Love, Art & Montaigne
Montaigne enchanted festival-goers at Southbound, she enthralled fans at Groovin’ The Moo, but even those performances couldn’t have prepared anyone for her entrancing concert.
As she told us in our interview with her in the lead up to her Glorious Heights tour, she is born performer. Jessica Cerro expresses herself through her music under the moniker Montaigne, named after the great Renaissance era philosopher and her personal philosophical inspiration, Michel de Montaigne.
Despite the two titles, she doesn’t view it as leading a double life; Jess and Montaigne are one and the same. However, if you were to attempt to distinguish between the two, the difference between her festival performances and her own show could be the most sensible approach to discerning her identity.
At Southbound and Groovin’ The Moo, Montaigne’s sets were exuberant, energising and even somewhat melodramatic, in the best way possible. But her performance at Capitol on Saturday night gave more of an insight into Jess. It was intimate, inspiring and irresistible.
But the night began with Alex the Astronaut, a talented soccer player like Montaigne, who aside from making sensational electronic indie pop, also studies thermodynamics and astrophysics in New York. Because why not, right?
Alex seeks to tell stories of all things odd and ordinary of the everyday. Drawing from the likes of the legendary David Bowie and storytelling Australian artists Paul Kelly and Courtney Barnett, the multi-skilled young woman has somehow found the time to establish herself as a rising star in the Australian music scene.
She was followed by Sydney ‘70’s inspired outfit I Know Leopard, who have today announced an East Coast tour this September. With innovative instrumentation reminiscent of Montaigne herself, the endearing, funky and celestial pop tunes didn’t take long to get the crowd grooving.
Alex the Astronaut and I Know Leopard were the perfect atmosphere builders for the young art pop sensation everyone had come to experience. Finally the time had come, as Montaigne burst on to the stage to an erupting, enthused crowd consisting of a unique, varied and fervent fan base.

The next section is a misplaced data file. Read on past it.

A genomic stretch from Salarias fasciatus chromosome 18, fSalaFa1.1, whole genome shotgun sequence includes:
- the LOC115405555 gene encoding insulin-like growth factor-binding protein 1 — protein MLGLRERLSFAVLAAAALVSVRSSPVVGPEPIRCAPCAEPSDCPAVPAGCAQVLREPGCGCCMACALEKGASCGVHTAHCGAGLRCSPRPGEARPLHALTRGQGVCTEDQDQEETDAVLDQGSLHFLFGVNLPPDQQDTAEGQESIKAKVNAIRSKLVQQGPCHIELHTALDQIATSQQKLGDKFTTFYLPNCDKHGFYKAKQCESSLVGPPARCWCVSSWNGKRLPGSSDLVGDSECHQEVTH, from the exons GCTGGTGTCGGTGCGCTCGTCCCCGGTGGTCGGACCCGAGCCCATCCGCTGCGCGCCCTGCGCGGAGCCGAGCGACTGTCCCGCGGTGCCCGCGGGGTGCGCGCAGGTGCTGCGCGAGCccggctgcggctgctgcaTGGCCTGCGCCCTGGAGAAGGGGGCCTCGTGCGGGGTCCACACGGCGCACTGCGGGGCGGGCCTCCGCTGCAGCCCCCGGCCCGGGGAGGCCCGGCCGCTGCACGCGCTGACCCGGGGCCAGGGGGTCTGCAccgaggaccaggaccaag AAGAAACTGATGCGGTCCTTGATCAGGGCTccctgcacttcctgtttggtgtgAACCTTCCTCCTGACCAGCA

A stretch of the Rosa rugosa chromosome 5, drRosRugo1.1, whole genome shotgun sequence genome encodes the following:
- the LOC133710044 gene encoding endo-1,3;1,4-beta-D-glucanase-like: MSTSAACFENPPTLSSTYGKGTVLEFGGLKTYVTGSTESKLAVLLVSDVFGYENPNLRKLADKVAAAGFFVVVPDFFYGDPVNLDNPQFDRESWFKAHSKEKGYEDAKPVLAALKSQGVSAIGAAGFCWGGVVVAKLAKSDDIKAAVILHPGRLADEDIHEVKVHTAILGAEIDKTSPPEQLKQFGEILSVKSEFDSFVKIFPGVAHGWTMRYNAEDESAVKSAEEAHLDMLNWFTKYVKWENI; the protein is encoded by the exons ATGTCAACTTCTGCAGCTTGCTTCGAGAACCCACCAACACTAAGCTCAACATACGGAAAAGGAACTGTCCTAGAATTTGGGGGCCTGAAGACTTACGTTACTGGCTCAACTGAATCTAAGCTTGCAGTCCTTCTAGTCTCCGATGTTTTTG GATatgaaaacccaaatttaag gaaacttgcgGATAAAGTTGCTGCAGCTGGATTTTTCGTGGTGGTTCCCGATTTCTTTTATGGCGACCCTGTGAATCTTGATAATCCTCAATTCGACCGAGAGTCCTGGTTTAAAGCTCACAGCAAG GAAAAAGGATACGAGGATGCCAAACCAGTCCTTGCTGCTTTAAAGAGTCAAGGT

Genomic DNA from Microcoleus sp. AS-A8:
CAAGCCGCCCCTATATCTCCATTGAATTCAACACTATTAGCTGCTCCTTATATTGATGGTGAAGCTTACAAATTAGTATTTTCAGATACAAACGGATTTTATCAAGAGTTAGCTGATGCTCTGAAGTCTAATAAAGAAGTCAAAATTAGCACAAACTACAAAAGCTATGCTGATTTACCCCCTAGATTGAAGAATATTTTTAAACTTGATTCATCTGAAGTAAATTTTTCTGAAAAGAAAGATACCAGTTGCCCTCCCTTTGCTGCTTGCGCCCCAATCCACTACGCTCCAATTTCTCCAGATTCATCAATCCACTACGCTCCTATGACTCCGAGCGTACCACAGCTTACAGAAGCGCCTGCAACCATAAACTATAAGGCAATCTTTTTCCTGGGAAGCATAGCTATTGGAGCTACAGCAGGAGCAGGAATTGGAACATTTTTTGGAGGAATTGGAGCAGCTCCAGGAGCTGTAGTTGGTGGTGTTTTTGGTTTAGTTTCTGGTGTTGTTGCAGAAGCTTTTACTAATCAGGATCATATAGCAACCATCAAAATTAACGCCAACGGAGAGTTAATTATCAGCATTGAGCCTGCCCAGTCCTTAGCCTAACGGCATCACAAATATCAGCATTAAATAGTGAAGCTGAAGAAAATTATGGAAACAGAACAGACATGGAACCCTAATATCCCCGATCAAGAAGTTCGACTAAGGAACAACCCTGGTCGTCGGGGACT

Her impassioned 75-minute set was truly special. With her surreal vocals, mesmerising energy and quirky personality, the whole room permeated with love and joy.
The show kicked off with (and at) Glorious Heights, before she channelled her high energy into emotional intensity with her slower, poignant songs — such as 'Lonely', 'Consolation Prize' and the 'Come Back To Me' interlude, which are generally overlooked during festival performances.
But the dancing vibes soon returned, with Montaigne vibrating in ecstatic locomotion and stumbling and collapsing all over the stage as she performed 'In The Dark', before the night culminated with 'Till It Kills Me'. Personally, I was already dead — in the best way possible — but as she left the stage to an elated applause, any big Montaigne fan knew something was missing.
An uproarious, enthusiastic chant of "ONE MORE SONG!" quickly began, with Montaigne returning for one more fantastic wreck of a song. “Will you love me?” she asked. The response was an emphatic, emotional yes.
The powerful tunes were interspersed with cute and funny monologues — explaining the meaning behind the songs (such as triple j fan favourite 'Because I Love You' being about her immature obsession with her ex-boyfriend turned self-professed messiah), and commenting on her own weirdness, or rather, I would argue, her idiosyncratic charm.
Ultimately, her greatest strength in making her so remarkably endearing lies in her vulnerability. She is so genuine, so open to learning, experiencing, and growing. She’s just so real. Couple this empowering vulnerability with her otherworldly vocals, embellished instrumentation and philosophical inclinations, and you have someone that’s talented, beautiful, loving, and has something to say.
Be sure to check out our interview with her in the lead up to her Glorious Heights tour!